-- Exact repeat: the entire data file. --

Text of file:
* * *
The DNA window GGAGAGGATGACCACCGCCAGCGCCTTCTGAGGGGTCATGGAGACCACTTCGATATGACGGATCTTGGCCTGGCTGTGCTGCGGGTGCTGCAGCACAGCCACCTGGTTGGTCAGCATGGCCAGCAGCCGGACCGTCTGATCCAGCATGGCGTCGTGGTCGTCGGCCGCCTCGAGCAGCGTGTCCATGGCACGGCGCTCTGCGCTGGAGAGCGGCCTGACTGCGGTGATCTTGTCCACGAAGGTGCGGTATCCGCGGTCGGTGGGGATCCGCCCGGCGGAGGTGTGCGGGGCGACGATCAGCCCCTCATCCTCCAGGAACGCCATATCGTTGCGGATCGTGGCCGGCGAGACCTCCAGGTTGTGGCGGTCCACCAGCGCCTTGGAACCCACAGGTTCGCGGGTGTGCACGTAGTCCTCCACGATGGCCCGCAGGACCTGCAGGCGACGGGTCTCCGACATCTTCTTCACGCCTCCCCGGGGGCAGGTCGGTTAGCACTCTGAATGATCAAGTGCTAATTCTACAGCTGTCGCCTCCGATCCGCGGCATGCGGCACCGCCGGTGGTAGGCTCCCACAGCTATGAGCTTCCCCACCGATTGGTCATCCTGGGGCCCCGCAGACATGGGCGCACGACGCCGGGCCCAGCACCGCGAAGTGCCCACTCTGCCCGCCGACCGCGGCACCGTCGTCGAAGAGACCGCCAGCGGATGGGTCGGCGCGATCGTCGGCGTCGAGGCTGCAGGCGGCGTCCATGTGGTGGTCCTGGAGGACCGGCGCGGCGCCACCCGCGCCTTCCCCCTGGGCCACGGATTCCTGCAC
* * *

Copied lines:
The DNA window GGAGAGGATGACCACCGCCAGCGCCTTCTGAGGGGTCATGGAGACCACTTCGATATGACGGATCTTGGCCTGGCTGTGCTGCGGGTGCTGCAGCACAGCCACCTGGTTGGTCAGCATGGCCAGCAGCCGGACCGTCTGATCCAGCATGGCGTCGTGGTCGTCGGCCGCCTCGAGCAGCGTGTCCATGGCACGGCGCTCTGCGCTGGAGAGCGGCCTGACTGCGGTGATCTTGTCCACGAAGGTGCGGTATCCGCGGTCGGTGGGGATCCGCCCGGCGGAGGTGTGCGGGGCGACGATCAGCCCCTCATCCTCCAGGAACGCCATATCGTTGCGGATCGTGGCCGGCGAGACCTCCAGGTTGTGGCGGTCCACCAGCGCCTTGGAACCCACAGGTTCGCGGGTGTGCACGTAGTCCTCCACGATGGCCCGCAGGACCTGCAGGCGACGGGTCTCCGACATCTTCTTCACGCCTCCCCGGGGGCAGGTCGGTTAGCACTCTGAATGATCAAGTGCTAATTCTACAGCTGTCGCCTCCGATCCGCGGCATGCGGCACCGCCGGTGGTAGGCTCCCACAGCTATGAGCTTCCCCACCGATTGGTCATCCTGGGGCCCCGCAGACATGGGCGCACGACGCCGGGCCCAGCACCGCGAAGTGCCCACTCTGCCCGCCGACCGCGGCACCGTCGTCGAAGAGACCGCCAGCGGATGGGTCGGCGCGATCGTCGGCGTCGAGGCTGCAGGCGGCGTCCATGTGGTGGTCCTGGAGGACCGGCGCGGCGCCACCCGCGCCTTCCCCCTGGGCCACGGATTCCTGCAC